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first school in Springfield was located on the northwest corner
of what is now the intersection of College Street and Main Avenue.
The legal location was NE 1/4, SEC 23, T29, R22W. At the time the
historical marker designating the site of the building was erected
in 1921 by the Springfield Public Schools, the corporate city limits
of Springfield did not include the site of what is now designated
as the location of the "first school in Greene County". At that
time the latter site was about 1 1/4 miles west of the city limits.
Now that the city limits have been extended to include the "Greene
County" site, it could be argued that the school at College and
Main was the "second school in Springfield". However this is undoubtedly
a moot point.
The permanent concrete marker is located on the corner of an empty
lot (formerly occupied by a service station); it is in excellent
condition. The text of the marker reads as follows:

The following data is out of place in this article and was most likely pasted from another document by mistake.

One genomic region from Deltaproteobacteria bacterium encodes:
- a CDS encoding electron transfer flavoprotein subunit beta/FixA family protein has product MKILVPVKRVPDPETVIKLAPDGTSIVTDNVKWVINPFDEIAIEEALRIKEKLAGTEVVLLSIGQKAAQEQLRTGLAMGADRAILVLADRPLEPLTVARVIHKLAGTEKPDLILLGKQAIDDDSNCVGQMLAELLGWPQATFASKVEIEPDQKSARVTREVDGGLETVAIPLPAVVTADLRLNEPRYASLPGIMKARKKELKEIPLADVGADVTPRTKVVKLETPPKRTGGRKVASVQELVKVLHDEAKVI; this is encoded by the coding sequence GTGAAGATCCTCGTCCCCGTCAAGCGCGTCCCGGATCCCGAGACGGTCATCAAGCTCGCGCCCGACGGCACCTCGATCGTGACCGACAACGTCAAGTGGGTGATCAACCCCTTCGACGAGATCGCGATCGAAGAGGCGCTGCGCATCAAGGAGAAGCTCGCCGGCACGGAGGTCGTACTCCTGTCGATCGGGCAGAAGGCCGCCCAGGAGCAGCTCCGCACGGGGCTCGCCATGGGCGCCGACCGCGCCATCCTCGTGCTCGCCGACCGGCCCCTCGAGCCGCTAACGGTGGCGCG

"SITE OF FIRST SCHOOL IN WHAT IS NOW SPRINGFIELD, BUILT BY
PIONEERS, 1832, OF SMALL LOGS WITH MUD AND STICK CHIMNEY, LOOSE
PLANK FLOOR, AND THREE-LEGGED BENCHES. JOSEPH ROUNTREE FIRST
TEACHER. MARKER ERECTED 1921 BY THE SPRINGFIELD PUBLIC SCHOOLS."
There is evidence that the building constructed in 1832 at College
and Main was an improvement over that built in 1831, 1 1/4 miles
west and identified by a marker as "the first school in Greene County".
A Mr. John H. Miller described the 1831 school as having "a dirt
floor; one log cut out for a window; no shutter to the door and
no chimney!" Mr. Miller reported that the new building at College
and Main "had a loose plank floor; a door shutter, and a mud and
At both of the locations, the teacher was Joseph Rountree. Some
of the pupils taught by Mr. Rountree included Henry Fulbright and
some of his younger brothers, the Rountree boys, John Miller, J.J.
Weaver and his two older sisters (Louisiana and Jane) and a few
others. One source indicates that there may have been a total of
eleven pupils. Little information exists regarding the curriculum
of the first school, but one written source says the pupils taught
by Uncle Joe "learned to spell, read, write and cipher in Pikes'
arithmetic, on three-legged benches."
Miriam Brown, The Story of Springfield
George Escott, History
and Directory of Springfield
Jonathan Fairbanks, Past
and Present of Greene County, 1915.
--Prepared by Owen Case
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